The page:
Former Legislative Council president Jasper Tsang Yok-sing has said the local and central governments need to figure out and explain their plan for laws protecting national security in Hong Kong, which Communist Party leaders called for last month.
Tsang added that the city was too divided to enact such laws on its own.
His remarks came a day after Zhang Xiaoming, director of the Hong Kong and Macau Affairs Office under the State Council, said Hong Kong urgently needed to enact national security legislation under Article 23 of the Basic Law. He said unrest in the city, which has raged for the past five months, had exposed the need for stronger measures against foreign forces using Hong Kong to undermine China.
Zhang made the comments in an article written after Communist Party leaders ended their plenary meeting in Beijing last month with a communique pledging to “establish a sound legal system and enforcement mechanism for safeguarding national security” in Hong Kong and Macau.
On a TVB programme on Sunday, Tsang said Article 23 legislation could only come in under a suitable social atmosphere. The government shelved a national security bill in 2003 after 500,000 people took to the streets to oppose it, fearing it would undermine civil liberties.
“Is the social atmosphere favourable now?” Tsang asked. “Article 23 legislation cannot be done by Beijing asking for it and the chief executive agreeing to do it.”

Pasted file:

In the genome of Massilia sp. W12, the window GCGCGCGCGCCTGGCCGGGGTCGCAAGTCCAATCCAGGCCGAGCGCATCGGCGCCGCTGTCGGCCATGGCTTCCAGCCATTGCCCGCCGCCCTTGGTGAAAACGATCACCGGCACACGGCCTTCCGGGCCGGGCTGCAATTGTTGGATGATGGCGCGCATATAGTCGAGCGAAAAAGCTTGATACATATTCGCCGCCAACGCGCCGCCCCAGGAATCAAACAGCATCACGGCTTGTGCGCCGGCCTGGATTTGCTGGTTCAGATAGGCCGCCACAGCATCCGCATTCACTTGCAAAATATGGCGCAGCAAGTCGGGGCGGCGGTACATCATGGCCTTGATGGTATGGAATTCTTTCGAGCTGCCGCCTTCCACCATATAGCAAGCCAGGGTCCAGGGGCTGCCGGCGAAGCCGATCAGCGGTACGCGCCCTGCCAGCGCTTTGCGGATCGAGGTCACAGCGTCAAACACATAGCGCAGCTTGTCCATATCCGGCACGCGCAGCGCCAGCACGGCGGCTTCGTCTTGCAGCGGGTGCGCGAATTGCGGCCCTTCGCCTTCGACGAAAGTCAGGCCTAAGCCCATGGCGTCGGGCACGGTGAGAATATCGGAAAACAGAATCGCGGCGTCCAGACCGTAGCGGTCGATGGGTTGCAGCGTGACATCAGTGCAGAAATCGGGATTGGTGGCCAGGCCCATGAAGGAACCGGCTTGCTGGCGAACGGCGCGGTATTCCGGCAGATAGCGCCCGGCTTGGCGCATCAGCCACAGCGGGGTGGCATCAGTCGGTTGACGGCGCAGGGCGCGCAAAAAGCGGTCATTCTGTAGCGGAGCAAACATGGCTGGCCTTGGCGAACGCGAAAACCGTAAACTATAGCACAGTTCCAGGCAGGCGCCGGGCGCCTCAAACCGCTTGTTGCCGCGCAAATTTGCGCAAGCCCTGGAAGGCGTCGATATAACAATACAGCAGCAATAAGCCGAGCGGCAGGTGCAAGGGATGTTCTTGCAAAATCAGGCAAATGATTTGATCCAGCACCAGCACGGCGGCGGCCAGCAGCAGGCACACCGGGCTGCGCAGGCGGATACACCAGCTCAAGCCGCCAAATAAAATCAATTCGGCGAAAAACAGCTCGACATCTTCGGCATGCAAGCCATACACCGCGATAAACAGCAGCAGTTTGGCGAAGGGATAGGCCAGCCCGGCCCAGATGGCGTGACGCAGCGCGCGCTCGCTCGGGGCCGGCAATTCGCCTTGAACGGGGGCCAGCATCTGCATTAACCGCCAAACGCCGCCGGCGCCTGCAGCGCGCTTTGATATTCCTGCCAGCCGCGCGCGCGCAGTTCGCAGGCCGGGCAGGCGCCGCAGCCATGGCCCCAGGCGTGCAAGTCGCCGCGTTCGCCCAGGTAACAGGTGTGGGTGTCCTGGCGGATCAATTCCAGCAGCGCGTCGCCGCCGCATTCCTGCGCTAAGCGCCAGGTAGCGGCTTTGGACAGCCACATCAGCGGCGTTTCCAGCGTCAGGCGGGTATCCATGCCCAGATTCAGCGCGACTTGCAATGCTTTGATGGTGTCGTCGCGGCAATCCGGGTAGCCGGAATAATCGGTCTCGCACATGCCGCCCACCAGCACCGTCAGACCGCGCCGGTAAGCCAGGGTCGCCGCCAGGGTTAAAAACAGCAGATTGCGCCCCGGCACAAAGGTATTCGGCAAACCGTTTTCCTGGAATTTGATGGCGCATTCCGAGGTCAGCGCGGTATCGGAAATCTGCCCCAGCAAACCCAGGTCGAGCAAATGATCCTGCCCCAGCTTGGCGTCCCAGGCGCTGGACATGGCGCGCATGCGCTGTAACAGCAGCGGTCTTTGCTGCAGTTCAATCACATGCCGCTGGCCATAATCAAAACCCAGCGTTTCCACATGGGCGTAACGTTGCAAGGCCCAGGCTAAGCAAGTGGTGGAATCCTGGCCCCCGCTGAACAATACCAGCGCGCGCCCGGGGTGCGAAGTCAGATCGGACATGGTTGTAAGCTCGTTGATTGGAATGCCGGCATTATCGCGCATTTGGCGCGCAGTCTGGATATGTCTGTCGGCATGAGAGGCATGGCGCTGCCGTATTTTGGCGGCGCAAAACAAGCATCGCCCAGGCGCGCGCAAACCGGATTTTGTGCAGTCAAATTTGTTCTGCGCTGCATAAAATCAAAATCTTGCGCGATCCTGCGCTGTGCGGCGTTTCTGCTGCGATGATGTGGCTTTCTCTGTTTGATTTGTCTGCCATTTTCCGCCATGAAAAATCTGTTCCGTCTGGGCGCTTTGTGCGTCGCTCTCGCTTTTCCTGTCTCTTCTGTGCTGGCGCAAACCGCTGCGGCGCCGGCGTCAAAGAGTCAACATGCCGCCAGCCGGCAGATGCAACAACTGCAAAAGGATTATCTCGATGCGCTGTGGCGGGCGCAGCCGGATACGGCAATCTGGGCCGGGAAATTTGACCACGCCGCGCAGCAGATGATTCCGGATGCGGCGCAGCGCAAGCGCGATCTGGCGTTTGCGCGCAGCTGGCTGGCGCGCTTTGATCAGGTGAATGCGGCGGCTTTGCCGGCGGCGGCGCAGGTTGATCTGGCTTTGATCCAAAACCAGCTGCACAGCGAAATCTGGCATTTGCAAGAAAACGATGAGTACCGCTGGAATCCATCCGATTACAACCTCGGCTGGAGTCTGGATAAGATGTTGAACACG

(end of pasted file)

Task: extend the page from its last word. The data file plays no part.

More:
Tsang added that while the central government called for the establishment of mechanisms for safeguarding national security, it did not explain the details.
“How can we establish such mechanisms? I don’t know if the central government has been studying that, but Zhang did not elaborate on this point in his article,” he said.
“We need to have more studies on how such mechanisms can be established.”
Statements after the plenum said Beijing would strengthen supervision of the city’s affairs. Apart from national security, it also said Beijing would “enhance the system and mechanism over the appointment of the chief executive and principal officials”.
Tsang said there had also been a lack of details on how these measures could be implemented.
If [Beijing] does not make its stance clear, the problem could grow bigger and it could be difficult to handle
Tam Yiu-chung, National People’s Congress Standing Committee member
“Beijing [officials] have also said that Hong Kong should handle its own affairs. So when the central government says it wants to exercise its powers [over Hong Kong], what kinds of power are they talking about, and how?” he asked.
“I hope central government officials such as Zhang can explain that in a more detailed way.”
Speaking on a Commercial Radio programme, Tam Yiu-chung, Hong Kong’s sole representative to the National People’s Congress Standing Committee, the country’s top legislative body, said Beijing had to make its stance clear, though he noted only a small minority in Hong Kong supported the city’s separation from China.
“If it does not make its stance clear, the problem could grow bigger and it could be difficult to handle,” he said.